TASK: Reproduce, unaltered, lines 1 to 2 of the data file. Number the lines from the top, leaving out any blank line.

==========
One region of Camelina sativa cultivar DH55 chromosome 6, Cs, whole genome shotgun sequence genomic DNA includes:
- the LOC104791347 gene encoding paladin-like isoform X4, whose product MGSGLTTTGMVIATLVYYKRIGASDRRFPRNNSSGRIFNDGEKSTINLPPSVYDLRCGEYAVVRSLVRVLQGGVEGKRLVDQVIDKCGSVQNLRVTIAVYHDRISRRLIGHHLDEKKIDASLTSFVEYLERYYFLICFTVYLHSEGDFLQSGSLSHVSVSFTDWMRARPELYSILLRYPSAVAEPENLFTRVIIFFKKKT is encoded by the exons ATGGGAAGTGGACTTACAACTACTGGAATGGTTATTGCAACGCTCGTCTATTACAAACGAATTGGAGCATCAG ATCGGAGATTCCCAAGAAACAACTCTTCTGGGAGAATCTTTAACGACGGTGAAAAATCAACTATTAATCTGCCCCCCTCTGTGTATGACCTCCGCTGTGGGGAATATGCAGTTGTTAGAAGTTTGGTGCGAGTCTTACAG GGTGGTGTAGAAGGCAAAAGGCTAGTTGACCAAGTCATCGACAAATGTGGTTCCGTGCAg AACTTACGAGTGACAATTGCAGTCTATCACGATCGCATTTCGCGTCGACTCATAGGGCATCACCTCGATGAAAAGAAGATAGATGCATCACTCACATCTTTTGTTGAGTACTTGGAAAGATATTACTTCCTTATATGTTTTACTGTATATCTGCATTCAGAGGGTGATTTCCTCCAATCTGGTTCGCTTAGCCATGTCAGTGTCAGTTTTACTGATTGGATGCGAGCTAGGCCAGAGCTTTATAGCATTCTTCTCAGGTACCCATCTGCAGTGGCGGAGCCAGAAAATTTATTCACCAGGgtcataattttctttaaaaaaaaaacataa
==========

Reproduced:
One region of Camelina sativa cultivar DH55 chromosome 6, Cs, whole genome shotgun sequence genomic DNA includes:
- the LOC104791347 gene encoding paladin-like isoform X4, whose product MGSGLTTTGMVIATLVYYKRIGASDRRFPRNNSSGRIFNDGEKSTINLPPSVYDLRCGEYAVVRSLVRVLQGGVEGKRLVDQVIDKCGSVQNLRVTIAVYHDRISRRLIGHHLDEKKIDASLTSFVEYLERYYFLICFTVYLHSEGDFLQSGSLSHVSVSFTDWMRARPELYSILLRYPSAVAEPENLFTRVIIFFKKKT is encoded by the exons ATGGGAAGTGGACTTACAACTACTGGAATGGTTATTGCAACGCTCGTCTATTACAAACGAATTGGAGCATCAG ATCGGAGATTCCCAAGAAACAACTCTTCTGGGAGAATCTTTAACGACGGTGAAAAATCAACTATTAATCTGCCCCCCTCTGTGTATGACCTCCGCTGTGGGGAATATGCAGTTGTTAGAAGTTTGGTGCGAGTCTTACAG GGTGGTGTAGAAGGCAAAAGGCTAGTTGACCAAGTCATCGACAAATGTGGTTCCGTGCAg AACTTACGAGTGACAATTGCAGTCTATCACGATCGCATTTCGCGTCGACTCATAGGGCATCACCTCGATGAAAAGAAGATAGATGCATCACTCACATCTTTTGTTGAGTACTTGGAAAGATATTACTTCCTTATATGTTTTACTGTATATCTGCATTCAGAGGGTGATTTCCTCCAATCTGGTTCGCTTAGCCATGTCAGTGTCAGTTTTACTGATTGGATGCGAGCTAGGCCAGAGCTTTATAGCATTCTTCTCAGGTACCCATCTGCAGTGGCGGAGCCAGAAAATTTATTCACCAGGgtcataattttctttaaaaaaaaaacataa